Supporting and documenting the Tufts community is one of Tufts Digital Collections and Archives’ (DCA) core values. As our community navigates these unsettled times, we hope that everyone is finding ways to keep themselves and those they love safe and healthy.
The last time Tufts closed for a pandemic was over a hundred years ago, in fall 1918. Evidence, especially firsthand accounts, of that period in Tufts history are limited in the archives, but you could help make sure that future students, faculty, staff and scholars know what it was like to live through the pandemic in 2020. While health and safety should be everyone’s first priority, our archivists have been working to develop a community documentation project. Creating documentation of this historic moment not only provides firsthand accounts of life during a pandemic, but can also serve as an emotional outlet for the people living through it.
To that end, we invite you to keep a journal or create other documentation of what is happening in your life now: at school, with your family and friends, in the news. What has closed? What’s still open? How are you living your daily life? How are you staying in touch? We are especially interested in stories about the shift to remote learning, displacement from student housing, impact on student or off campus jobs and other changes to your daily life.
The method that you use to record your thoughts during this time period is up to you. Documentation can be in any format – handwritten or typed in a physical journal, recorded as audio or video, distributed in any kind of social media post. It can take any shape, from a traditional diary entry or a blog to a graphic novel or simply photographs or recordings documenting important moments. You can also include oral history interviews of friends and family to record how others are coping and experiencing life in this uncertain time. DCA can offer guidance on how to conduct ethical interviews and provide sample questions.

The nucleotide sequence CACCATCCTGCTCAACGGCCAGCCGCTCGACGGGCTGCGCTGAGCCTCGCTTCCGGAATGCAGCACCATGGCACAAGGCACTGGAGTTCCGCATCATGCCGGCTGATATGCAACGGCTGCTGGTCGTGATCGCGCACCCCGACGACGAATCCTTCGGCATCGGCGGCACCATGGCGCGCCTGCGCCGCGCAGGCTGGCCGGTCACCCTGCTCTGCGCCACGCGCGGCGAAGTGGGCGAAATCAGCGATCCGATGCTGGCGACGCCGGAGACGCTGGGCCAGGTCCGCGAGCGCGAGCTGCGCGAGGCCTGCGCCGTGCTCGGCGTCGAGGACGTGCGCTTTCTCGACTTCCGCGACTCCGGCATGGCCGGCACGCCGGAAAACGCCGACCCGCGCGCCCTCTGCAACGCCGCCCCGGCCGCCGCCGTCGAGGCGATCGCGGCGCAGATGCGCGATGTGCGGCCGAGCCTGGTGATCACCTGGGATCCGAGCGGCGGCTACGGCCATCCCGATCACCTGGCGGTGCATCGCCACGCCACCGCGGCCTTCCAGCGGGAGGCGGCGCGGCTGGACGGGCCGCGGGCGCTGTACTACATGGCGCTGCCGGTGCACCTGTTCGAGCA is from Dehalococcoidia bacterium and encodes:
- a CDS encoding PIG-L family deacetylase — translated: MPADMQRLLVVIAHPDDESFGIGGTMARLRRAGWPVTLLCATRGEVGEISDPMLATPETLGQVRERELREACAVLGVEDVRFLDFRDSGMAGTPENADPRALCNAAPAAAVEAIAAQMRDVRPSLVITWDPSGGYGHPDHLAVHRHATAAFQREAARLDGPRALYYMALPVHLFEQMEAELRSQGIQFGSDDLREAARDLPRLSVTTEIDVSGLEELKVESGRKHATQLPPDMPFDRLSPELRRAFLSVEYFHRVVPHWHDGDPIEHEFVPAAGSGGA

If you have privacy concerns, we can discuss closing the material for a period of time, so they will be available after a certain number of years, but not immediately open to the public.
If you’re interested in donating to the Tufts COVID-19 Pandemic Collection at Digital Collections and Archives, please fill out this web form. Additional details and guidelines for submission are also available. Any questions can be submitted to email@example.com.
If you would like further writing prompts or suggestions for questions that could be asked in an oral history, please see our list here.
In addition to personal submissions, we will also work with University departments to transfer related records to the archives in accordance with the University Records Policy and have also begun a web archiving initiative to preserve online information created at or related to Tufts.
Thank you for considering documenting this extraordinary time for future generations. We send all good wishes for the safety and health of you and your loved ones.